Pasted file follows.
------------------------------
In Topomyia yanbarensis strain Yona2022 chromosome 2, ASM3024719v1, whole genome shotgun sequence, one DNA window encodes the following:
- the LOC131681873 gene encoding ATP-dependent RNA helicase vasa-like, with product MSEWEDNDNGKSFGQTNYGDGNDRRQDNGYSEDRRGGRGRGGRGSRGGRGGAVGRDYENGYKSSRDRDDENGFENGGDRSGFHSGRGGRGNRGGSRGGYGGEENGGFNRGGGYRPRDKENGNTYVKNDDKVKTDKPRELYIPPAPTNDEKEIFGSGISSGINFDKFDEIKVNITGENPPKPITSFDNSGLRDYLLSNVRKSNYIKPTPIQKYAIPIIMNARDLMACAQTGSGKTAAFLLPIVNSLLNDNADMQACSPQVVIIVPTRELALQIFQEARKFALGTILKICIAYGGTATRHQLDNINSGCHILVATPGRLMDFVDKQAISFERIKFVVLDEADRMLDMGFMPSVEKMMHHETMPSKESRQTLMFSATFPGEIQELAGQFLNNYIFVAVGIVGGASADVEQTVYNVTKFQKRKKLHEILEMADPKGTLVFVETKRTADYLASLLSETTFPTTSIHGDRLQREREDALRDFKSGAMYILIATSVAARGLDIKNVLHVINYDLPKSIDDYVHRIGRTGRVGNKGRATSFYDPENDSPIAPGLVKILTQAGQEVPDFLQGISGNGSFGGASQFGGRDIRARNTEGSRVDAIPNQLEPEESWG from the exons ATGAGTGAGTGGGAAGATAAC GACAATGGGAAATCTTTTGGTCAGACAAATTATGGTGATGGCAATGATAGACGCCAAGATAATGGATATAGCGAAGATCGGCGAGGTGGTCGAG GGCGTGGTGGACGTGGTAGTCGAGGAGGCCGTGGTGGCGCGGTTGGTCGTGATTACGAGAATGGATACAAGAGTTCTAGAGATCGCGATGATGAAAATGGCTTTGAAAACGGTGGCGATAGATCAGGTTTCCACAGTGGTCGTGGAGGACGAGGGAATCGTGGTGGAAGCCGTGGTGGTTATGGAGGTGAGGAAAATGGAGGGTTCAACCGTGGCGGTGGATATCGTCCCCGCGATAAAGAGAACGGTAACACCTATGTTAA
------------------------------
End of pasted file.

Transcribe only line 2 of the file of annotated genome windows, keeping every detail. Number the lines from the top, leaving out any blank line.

- the LOC131681873 gene encoding ATP-dependent RNA helicase vasa-like, with product MSEWEDNDNGKSFGQTNYGDGNDRRQDNGYSEDRRGGRGRGGRGSRGGRGGAVGRDYENGYKSSRDRDDENGFENGGDRSGFHSGRGGRGNRGGSRGGYGGEENGGFNRGGGYRPRDKENGNTYVKNDDKVKTDKPRELYIPPAPTNDEKEIFGSGISSGINFDKFDEIKVNITGENPPKPITSFDNSGLRDYLLSNVRKSNYIKPTPIQKYAIPIIMNARDLMACAQTGSGKTAAFLLPIVNSLLNDNADMQACSPQVVIIVPTRELALQIFQEARKFALGTILKICIAYGGTATRHQLDNINSGCHILVATPGRLMDFVDKQAISFERIKFVVLDEADRMLDMGFMPSVEKMMHHETMPSKESRQTLMFSATFPGEIQELAGQFLNNYIFVAVGIVGGASADVEQTVYNVTKFQKRKKLHEILEMADPKGTLVFVETKRTADYLASLLSETTFPTTSIHGDRLQREREDALRDFKSGAMYILIATSVAARGLDIKNVLHVINYDLPKSIDDYVHRIGRTGRVGNKGRATSFYDPENDSPIAPGLVKILTQAGQEVPDFLQGISGNGSFGGASQFGGRDIRARNTEGSRVDAIPNQLEPEESWG from the exons ATGAGTGAGTGGGAAGATAAC GACAATGGGAAATCTTTTGGTCAGACAAATTATGGTGATGGCAATGATAGACGCCAAGATAATGGATATAGCGAAGATCGGCGAGGTGGTCGAG GGCGTGGTGGACGTGGTAGTCGAGGAGGCCGTGGTGGCGCGGTTGGTCGTGATTACGAGAATGGATACAAGAGTTCTAGAGATCGCGATGATGAAAATGGCTTTGAAAACGGTGGCGATAGATCAGGTTTCCACAGTGGTCGTGGAGGACGAGGGAATCGTGGTGGAAGCCGTGGTGGTTATGGAGGTGAGGAAAATGGAGGGTTCAACCGTGGCGGTGGATATCGTCCCCGCGATAAAGAGAACGGTAACACCTATGTTAA